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Tuesday, 31 March 2015

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Carlisle council to look at ways of easing parking meters pain

Senior city councillors are looking at how they can reduce fees in their car parks to help ease the pain of new on-street charges when they come into force.

Colin Glover photo
Colin Glover

It is feared the new parking costs will hit Carlisle’s shopping centre by encouraging more people to go out of town where they can stop for free.

Cumbria County Council’s Carlisle Local Committee this week agreed to install parking meters on city centre streets following a controversial vote.

It saw two independents, Robert Betton and Bill Graham, refusing to take part, despite having previously voiced their opposition. They have since come under fire after it emerged their votes could have halted the charges plan.

However, the vote went in favour of the meters and the county council will soon apply for formal traffic orders.

In order to reduce the impact of traders, Carlisle City Council is looking at whether it can bring down the cost of parking in its off-street car parks.

Cumbria County Council is pushing ahead with on-street charges in 11 towns despite widespread opposition.

It says it has no choice because its funding has been cut and it needs to protect its other services, including those for vulnerable people.

City council leader Colin Glover said: “Our greatest concern is the impact on traders in the city. We’ve certainly got a fragile trading environment.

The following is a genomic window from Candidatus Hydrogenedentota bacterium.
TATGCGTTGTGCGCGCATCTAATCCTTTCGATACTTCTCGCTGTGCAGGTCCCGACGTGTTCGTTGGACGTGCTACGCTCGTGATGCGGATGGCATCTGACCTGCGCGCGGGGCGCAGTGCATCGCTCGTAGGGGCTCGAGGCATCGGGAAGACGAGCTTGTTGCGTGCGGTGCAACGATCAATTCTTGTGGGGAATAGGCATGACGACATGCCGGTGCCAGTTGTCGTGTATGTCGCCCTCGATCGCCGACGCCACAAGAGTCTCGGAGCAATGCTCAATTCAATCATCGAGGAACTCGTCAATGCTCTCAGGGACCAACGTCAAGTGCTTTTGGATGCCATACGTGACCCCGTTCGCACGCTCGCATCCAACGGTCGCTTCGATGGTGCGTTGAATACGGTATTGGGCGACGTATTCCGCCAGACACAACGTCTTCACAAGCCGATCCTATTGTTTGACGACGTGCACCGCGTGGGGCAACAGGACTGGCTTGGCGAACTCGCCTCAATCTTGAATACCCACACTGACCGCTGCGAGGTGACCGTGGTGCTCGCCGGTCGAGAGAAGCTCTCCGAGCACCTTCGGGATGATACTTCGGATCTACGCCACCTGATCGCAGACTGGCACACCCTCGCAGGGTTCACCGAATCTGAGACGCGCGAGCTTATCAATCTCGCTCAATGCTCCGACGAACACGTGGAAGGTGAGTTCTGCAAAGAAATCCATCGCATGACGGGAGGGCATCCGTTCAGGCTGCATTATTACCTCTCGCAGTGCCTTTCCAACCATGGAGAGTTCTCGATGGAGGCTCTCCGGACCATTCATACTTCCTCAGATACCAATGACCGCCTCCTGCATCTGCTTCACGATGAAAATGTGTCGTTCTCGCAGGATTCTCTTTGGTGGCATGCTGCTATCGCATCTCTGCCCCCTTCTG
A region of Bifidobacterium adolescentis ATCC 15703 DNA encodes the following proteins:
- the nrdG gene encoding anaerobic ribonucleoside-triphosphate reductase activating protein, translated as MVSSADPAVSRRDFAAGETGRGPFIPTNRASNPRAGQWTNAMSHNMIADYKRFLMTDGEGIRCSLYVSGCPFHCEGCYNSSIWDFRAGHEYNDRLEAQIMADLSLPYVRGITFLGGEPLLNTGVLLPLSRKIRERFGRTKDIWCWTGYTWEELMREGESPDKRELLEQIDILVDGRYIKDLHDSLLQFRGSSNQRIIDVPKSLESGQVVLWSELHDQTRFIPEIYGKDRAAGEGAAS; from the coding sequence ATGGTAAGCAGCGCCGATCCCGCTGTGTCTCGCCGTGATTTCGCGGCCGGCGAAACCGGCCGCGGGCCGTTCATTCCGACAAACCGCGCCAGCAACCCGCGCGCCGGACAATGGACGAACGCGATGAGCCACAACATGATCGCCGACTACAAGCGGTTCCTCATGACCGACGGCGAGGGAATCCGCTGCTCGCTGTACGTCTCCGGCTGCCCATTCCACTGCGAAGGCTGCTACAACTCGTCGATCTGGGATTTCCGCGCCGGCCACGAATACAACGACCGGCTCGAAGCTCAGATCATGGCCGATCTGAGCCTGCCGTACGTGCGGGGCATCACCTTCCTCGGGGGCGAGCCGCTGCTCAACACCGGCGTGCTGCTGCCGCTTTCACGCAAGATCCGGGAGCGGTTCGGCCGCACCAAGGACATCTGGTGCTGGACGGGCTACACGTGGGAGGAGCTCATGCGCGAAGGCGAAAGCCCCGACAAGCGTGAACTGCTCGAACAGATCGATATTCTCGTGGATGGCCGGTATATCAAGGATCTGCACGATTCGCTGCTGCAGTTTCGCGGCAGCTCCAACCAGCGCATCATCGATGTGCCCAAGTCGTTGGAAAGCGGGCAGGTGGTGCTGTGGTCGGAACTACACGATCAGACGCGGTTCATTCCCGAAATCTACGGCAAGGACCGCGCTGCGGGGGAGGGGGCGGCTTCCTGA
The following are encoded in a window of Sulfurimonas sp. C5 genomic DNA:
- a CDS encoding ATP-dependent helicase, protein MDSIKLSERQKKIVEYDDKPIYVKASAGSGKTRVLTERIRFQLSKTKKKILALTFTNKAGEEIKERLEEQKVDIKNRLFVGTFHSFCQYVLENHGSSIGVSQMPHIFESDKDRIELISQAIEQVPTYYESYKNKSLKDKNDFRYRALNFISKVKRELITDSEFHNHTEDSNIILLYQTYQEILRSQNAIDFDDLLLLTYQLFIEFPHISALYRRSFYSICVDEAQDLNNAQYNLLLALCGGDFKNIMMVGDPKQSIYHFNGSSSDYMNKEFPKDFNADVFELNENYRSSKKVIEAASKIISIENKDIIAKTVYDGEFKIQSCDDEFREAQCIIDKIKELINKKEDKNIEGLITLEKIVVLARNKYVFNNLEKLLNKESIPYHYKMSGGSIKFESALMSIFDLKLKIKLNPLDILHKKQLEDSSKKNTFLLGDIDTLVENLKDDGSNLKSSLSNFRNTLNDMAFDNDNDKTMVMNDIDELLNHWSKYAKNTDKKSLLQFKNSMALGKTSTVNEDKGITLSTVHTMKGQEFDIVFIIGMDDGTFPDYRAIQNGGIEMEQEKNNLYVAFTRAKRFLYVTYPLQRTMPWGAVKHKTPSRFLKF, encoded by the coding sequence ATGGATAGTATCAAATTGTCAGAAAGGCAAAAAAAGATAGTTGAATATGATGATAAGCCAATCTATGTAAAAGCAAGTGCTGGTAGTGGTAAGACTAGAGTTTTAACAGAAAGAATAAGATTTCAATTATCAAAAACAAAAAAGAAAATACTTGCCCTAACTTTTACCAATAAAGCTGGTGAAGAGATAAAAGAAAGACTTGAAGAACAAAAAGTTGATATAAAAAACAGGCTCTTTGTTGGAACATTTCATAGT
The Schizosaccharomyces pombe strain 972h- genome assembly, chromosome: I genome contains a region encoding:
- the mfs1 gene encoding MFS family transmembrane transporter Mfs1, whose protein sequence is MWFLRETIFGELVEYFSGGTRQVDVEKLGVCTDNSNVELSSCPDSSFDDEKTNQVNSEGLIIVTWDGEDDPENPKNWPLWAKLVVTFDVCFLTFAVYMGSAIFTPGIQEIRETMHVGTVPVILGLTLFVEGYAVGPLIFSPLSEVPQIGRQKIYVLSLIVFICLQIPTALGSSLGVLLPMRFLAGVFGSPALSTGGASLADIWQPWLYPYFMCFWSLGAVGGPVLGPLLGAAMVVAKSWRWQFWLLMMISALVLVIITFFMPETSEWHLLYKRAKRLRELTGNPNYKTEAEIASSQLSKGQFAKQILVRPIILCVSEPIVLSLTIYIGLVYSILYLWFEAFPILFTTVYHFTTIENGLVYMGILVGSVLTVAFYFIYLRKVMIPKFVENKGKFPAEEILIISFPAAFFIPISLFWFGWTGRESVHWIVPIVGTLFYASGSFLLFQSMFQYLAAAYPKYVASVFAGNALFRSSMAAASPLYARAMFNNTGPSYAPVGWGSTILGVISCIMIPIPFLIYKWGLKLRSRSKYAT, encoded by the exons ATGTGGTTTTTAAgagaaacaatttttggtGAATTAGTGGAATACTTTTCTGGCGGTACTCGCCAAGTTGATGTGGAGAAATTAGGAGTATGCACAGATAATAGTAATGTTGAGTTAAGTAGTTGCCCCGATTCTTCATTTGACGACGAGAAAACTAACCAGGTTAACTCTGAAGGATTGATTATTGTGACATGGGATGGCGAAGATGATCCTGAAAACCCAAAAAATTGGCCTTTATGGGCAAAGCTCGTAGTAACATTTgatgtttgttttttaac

“The city is on the up. People are getting a bit more confidence and we’ve got some new shops coming, plus bars and cafes opening. We do not want anything to destabilise that. That’s our prime concern.

“We have made our feelings known but have no control over the decision, so we now have to work even harder to support businesses and build confidence in the city through things like our events programme.

“We have asked our officers to look at our car parks and see if there’s anything we can do to help. That might be special offers like the ‘Free after 3’ offer we ran before Christmas, to encourage families to come into town after school.”

Deputy leader Elsie Martlew added: “I understand that the county has been hit by massive cuts, but I think they have made a mistake. It sends out the wrong message to attract people into Carlisle to do business, and for shopping and leisure.

“As a city councillor I will be looking at ways of redressing this by perhaps reducing our car parking charges to make Carlisle more attractive for people who need to park.”

Committees in each district council are currently debating the parking meter plans. Copeland is due to discuss the issue today while Eden meets next week.

Opponents are hoping they will follow in the footsteps of Allerdale and rebel against the charges.

In Barrow and South Lakes the plans were voted through, though the latter’s decision has now been “called in” for further scrutiny.


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